Mixing it up

After a decade of growth, a BWI reliever renovates; looks to expand runway

ODENTON, MD — Formerly a United States Army airfield, Tipton Aiport opened for public use in 1999, and has been growing ever since, relates airport manager Michael Wassel. With plans to extend the airport’s recently renovated lone runway, Wassel expects operations to change from a primary mix of recreational general aviation activity to more of the business type by offering convenience to the same market served by Baltimore Washington International (BWI). Meanwhile, Tipton tenant Ultra Aviation sheds light on the aircraft sales market.

Located in Central Maryland and bordered by Fort George G. Meade, the National Security Agency, and the Patuxent National Wildlife Refuge, Tipton Airport is equidistant between Baltimore, Washington D.C., Annapolis, and Columbia. Comments airport manager Michael Wassel, “Tipton was intended by FAA to be a GA reliever for BWI; that’s sort of the niche we see ourselves in. Between D.C. and Baltimore, we are the biggest of the GA airports.”

Wassel spent several years in the Air Force before becoming part of the management staff at Reagan National for some 12 years. He has been managing Tipton for ten years now, commenting, “The first winter the airport was open back in ‘99, we had three aircraft based here; the trend has definitely been upward since.” Tipton now bases some 120 aircraft.

In the late ‘90s, Anne Arundel County presented legislation that was passed by the state to create the Tipton Airport Authority, the operating entity of the airport. “We are basically a public corporation; we are not a county agency, we are an entity of the county government,” explains Wassel.

In terms of the benefits of having an airport authority, Wassel says, “It sort of puts you in the middle of the public sector and the private sector. It forces us to run like a business.” The authority is a nine-member board consisting of county residents.

Improving operations
Tenants on the field include One World Aero, a flight school; Tipton Aircraft Services, which handles maintenance; Ultra Aviation, an aircraft sales and acquisition company; Fort Meade Flying Activity; MedSTAR, an air ambulance operation; U.S. Helicopters, a news agency; and the county police.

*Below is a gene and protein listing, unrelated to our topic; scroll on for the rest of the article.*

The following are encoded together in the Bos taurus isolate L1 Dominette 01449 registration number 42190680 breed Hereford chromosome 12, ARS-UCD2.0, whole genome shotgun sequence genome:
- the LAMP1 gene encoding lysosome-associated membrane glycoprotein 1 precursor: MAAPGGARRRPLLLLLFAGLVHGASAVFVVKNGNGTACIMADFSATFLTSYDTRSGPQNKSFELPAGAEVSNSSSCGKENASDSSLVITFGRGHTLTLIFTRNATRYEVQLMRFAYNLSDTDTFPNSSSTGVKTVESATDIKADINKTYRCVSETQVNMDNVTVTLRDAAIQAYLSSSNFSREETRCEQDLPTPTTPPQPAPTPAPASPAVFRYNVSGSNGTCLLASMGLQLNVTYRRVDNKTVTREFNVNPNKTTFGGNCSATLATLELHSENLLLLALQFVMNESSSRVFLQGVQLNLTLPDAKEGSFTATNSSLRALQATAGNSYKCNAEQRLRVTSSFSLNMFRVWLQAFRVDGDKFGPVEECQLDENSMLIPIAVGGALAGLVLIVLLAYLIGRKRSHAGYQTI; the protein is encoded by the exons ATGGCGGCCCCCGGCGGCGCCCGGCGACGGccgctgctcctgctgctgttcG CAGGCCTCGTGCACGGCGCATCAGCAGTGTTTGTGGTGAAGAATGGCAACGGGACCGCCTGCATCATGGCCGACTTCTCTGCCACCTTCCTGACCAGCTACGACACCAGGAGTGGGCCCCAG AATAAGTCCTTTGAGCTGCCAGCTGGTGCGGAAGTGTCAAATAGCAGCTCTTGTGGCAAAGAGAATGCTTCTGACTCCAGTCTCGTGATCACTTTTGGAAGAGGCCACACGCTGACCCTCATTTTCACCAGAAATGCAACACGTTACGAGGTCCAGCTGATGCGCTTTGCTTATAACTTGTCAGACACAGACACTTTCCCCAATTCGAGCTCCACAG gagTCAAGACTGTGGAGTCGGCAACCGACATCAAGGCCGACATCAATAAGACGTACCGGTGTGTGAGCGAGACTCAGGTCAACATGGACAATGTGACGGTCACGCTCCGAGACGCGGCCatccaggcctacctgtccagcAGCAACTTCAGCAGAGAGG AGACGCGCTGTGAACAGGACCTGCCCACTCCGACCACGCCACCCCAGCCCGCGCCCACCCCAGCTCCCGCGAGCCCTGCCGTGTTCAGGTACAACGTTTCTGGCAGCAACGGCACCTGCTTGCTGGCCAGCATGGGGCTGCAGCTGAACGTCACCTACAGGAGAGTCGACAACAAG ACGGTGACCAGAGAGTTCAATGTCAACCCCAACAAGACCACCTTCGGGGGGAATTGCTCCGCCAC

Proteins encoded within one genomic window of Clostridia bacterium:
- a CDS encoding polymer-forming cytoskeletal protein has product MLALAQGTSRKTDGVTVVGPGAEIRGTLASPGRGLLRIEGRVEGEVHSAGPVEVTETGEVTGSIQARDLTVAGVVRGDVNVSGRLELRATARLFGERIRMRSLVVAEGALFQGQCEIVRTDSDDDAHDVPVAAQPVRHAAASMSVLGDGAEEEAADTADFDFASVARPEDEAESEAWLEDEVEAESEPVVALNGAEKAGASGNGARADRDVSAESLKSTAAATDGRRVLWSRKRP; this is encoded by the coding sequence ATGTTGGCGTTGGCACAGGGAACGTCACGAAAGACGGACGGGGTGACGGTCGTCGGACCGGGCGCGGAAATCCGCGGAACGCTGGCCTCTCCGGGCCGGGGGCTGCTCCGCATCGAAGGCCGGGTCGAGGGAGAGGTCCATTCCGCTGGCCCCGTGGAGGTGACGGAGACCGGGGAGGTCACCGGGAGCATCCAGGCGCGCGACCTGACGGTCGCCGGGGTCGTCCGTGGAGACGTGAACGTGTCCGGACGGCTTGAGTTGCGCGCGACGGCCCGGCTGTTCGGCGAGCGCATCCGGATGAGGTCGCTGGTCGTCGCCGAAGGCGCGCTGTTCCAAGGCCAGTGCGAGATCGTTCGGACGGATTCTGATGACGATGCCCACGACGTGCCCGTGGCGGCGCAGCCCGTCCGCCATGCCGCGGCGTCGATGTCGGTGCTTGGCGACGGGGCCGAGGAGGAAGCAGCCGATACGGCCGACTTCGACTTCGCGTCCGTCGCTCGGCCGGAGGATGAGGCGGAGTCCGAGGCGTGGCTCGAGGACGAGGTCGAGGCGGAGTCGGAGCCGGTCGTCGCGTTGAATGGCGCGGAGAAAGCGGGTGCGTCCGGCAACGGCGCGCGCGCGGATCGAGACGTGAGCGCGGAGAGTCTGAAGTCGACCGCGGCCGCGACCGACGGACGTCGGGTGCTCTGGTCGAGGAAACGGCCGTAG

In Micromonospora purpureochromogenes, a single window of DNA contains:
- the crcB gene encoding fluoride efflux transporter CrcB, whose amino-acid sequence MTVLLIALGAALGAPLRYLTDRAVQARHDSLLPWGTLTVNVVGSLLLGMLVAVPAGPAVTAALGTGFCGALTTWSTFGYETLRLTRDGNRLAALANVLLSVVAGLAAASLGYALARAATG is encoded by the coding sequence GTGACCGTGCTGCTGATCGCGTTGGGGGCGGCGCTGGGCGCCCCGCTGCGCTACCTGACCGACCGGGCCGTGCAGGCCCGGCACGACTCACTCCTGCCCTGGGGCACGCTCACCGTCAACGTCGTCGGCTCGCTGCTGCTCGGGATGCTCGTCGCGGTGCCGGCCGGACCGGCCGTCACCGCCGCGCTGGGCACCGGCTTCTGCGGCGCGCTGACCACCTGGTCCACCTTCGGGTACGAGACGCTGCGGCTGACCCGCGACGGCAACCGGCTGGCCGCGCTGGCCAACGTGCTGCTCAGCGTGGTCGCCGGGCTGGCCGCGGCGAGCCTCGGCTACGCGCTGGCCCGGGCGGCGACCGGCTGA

The airport is the field’s only fixed base operator, offering both 100LL and jet-A in a self-service capacity.

All of the facilities currently on the field were inherited from the Army, remarks Wassel. Early on, he adds, “We were in the Military Airports Program, which was a special funding pot the FAA used to have to help move former military facilities into civilian use; we used some of that funding to renovate some of the hangars. “The county also initially gave us some money to improve some of the hangars.

“In Ultra Aviation’s case, the facility leased is one of the better hangars we have in terms of improvements; we renovated that through rental credits with Ultra.

“Biggest thing we have done so far is in improving the operation we have,” remarks Wassel. “With FAA funding, we have resurfaced the runway and the taxiway, we conducted a major ramp repair last year, and added a medium-intensity runway lighting system.”

Going forward, Wassel’s next goal is to add 1,200 feet to the east end of the runway, expanding it to 4,200 feet. “We are capable of serving a King Air 200 — that’s our standard aircraft,” he says. “But a 4200-foot runway puts us in the realm of being able to serve more of the business travelers who are flying turboprops.

“We have some of those King Airs coming in here now, so we are not going to change the size of the aircraft coming here, it will just change the mix a little bit. What we offer then is a lower cost alternative to BWI [which sits eight miles north of Tipton Airport].”

Tipton weathered the economic downturn pretty well, explains Wassel. The airport sold 232,000 gallons of fuel in 2008, and 216,000 gallons in 2009. Last year’s annual revenue totaled $1.5 million; there is a total of 110,388 square feet of hangar space on the field.

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